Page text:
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New acquisition from the Phillies org. T.J. Rumfield runs away from Tarpons 3B Tyler Hardman amid a run-down in Clearwater (Photo by John Brophy / Pinstriped Prospects)

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[Interview]: T.J. Rumfield discusses joining Yankees organization

While the New York Yankees were quiet this offseason up until the lockout, they did make some small moves. One of those moves was acquiring infielder T.J. Rumfield and pitcher Jose Valdez from the Philadelphia Phillies for RHP Nick Nelson and C Donny Sands.

Rumfield was selected in the 12th Round of the 2021 MLB Draft by the Philadelphia Phillies out of Virginia Tech University. In his one year at Virginia Tech after transferring from Texas Tech, the 21-year-old left-handed hitter had a slash line of .315/.402/.478 with seven home runs, 37 RBIs, and he had more walks (26) than strikeouts (23).

Before being drafted by the Phillies, the first baseman took part in the MLB Draft League last year and was a part of the Trenton squad. In 22 games, he hit .271 with five doubles, a home run, and eight RBIs.

Rumfield doesn’t have much experience in professional baseball, but he did finish last season with Low-A Clearwater. His debut actually came against the Tampa Tarpons. While he did not hit a home run in 27 games, Rumfield had an .OBP of .426 and he drew 21 walks in 101 plate appearances.

We had the chance to talk to Rumfield after he was traded to the Yankees. He discussed joining a new organization just months after being drafted, how he prides himself in playing defense, and what piece of advice does he carry with him from former Phillies manager Charlie Manuel:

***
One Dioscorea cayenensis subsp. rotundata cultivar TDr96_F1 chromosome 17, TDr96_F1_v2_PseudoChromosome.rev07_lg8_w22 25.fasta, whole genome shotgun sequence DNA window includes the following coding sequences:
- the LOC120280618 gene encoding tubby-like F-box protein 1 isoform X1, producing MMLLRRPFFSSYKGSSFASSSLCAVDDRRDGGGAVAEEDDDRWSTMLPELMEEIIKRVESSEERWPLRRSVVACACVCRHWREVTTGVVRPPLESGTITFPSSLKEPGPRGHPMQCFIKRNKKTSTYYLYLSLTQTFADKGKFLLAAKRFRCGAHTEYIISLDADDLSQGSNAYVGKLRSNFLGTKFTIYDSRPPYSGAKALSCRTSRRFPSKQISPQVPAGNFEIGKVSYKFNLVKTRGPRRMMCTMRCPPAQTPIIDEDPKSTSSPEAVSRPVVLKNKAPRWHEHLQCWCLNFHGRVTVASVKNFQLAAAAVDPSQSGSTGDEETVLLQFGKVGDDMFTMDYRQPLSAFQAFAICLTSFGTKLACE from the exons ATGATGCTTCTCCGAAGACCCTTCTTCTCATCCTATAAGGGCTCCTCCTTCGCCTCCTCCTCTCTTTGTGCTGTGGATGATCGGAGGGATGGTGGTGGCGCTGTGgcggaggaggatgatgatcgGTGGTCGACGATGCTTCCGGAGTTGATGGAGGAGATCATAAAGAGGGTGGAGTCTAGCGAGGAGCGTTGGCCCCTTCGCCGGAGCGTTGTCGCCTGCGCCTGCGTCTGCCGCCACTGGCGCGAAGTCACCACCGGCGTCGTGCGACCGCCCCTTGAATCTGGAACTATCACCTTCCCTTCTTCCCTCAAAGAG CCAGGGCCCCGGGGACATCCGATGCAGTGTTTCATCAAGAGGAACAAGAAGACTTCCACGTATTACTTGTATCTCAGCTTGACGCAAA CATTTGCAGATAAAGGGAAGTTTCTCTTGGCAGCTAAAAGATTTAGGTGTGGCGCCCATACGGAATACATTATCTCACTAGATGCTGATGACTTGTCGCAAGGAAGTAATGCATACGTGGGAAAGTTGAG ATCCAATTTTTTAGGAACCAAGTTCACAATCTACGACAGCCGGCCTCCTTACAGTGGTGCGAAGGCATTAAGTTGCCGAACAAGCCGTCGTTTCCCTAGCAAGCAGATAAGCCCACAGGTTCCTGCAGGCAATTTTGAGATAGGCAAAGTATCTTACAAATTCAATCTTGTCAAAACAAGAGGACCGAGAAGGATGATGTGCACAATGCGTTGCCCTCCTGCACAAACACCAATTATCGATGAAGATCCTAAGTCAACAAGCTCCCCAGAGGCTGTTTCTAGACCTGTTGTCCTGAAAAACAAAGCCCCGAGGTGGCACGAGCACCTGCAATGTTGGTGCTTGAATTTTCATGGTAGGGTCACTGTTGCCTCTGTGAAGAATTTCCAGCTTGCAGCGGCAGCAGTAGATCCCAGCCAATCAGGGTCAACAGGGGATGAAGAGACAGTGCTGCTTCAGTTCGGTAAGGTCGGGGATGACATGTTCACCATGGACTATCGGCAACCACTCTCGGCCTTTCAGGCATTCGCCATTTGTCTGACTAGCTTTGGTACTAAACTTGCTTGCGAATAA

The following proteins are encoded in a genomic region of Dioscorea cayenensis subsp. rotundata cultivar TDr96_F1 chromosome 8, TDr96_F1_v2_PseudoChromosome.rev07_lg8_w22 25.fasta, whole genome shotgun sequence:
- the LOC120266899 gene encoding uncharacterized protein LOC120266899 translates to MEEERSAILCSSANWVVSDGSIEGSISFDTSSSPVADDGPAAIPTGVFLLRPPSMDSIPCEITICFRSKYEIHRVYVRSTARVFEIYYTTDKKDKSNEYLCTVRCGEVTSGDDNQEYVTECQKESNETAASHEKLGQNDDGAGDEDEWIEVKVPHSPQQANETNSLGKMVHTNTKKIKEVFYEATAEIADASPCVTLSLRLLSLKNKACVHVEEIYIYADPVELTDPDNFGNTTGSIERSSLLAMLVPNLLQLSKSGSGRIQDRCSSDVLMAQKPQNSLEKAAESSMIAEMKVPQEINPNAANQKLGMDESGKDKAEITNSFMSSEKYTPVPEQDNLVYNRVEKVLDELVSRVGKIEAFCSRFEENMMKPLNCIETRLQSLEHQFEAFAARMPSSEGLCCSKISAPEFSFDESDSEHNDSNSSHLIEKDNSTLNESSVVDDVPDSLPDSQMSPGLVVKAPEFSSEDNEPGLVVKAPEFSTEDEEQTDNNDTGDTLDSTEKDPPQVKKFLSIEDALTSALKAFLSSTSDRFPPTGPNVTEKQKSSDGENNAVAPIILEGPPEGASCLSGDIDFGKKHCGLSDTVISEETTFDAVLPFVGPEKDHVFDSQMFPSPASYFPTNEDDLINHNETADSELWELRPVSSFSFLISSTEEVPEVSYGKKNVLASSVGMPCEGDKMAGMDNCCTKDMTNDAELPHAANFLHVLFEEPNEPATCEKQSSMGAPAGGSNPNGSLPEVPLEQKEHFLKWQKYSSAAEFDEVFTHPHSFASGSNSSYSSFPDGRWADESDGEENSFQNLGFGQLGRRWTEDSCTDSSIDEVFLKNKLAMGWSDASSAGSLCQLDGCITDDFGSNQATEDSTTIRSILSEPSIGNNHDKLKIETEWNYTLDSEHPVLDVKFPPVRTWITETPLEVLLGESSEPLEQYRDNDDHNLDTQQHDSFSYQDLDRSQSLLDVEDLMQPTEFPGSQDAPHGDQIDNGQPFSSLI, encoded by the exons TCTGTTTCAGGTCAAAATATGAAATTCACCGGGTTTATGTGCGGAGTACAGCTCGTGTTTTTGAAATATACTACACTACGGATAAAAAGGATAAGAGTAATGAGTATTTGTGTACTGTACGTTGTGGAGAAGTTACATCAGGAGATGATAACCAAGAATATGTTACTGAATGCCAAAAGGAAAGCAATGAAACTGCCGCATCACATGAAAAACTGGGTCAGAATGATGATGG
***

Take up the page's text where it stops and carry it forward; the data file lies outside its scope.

Ricky: Where were you when you found out the Yankees traded for you and what was your reaction? 

TJ: I’m back home in Godley, Texas. I was sitting in the living room with my family and some of my cousins and my uncle when I got the call. I got the call from our player development for the Phillies and he told me that I was traded to the Yankees and I kind of just sat there for a second because I really didn’t comprehend what was happening. He said someone from the Yankees organization will be reaching out to you in a couple of days and he wished me the best of luck. 

This was my first year of professional baseball. I never saw the business side of things like that, but it could happen so quick. I didn’t think I had really taken it in all yet because I didn’t have any Yankees gear yet. Once I get to Tampa and go to the spring training site and put the pinstripes on, it will all kick in then.

I was definitely excited and I am ready to go on this journey.

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R: Are there any nerves about joining a new organization after being with just one organization for three months into your professional career? 

T: I’m not so much worried about it. I’m eager to learn because I know there is different ways of doing things in different organizations have certain ways they do things. My job is just to know what the Yankees want and how they want it and hopefully I could put the best product out there on the field. 

Baseball is baseball. It hasn’t changed for 100 years, so I think playing my game and I think the Yankees will respect that and like that because there’s obviously something they liked because they decided to trade for me. 

R: Did you have any communication with the Yankees before the draft in 2018 or in 2021? 

T: I didn’t talk to them so much out of high school, but definitely in this past draft, I talked to the Yankees. The area scout that was covering me in Virginia reached out and I know they were interested days before the draft because they were asking me what I wanted and all that. Just happened that Philly was able to grab me before they could. I don’t know if they had any plans in the draft to actually take me, but I’m glad it actually worked out this way. 

R: How would you evaluate how your 2021 season went?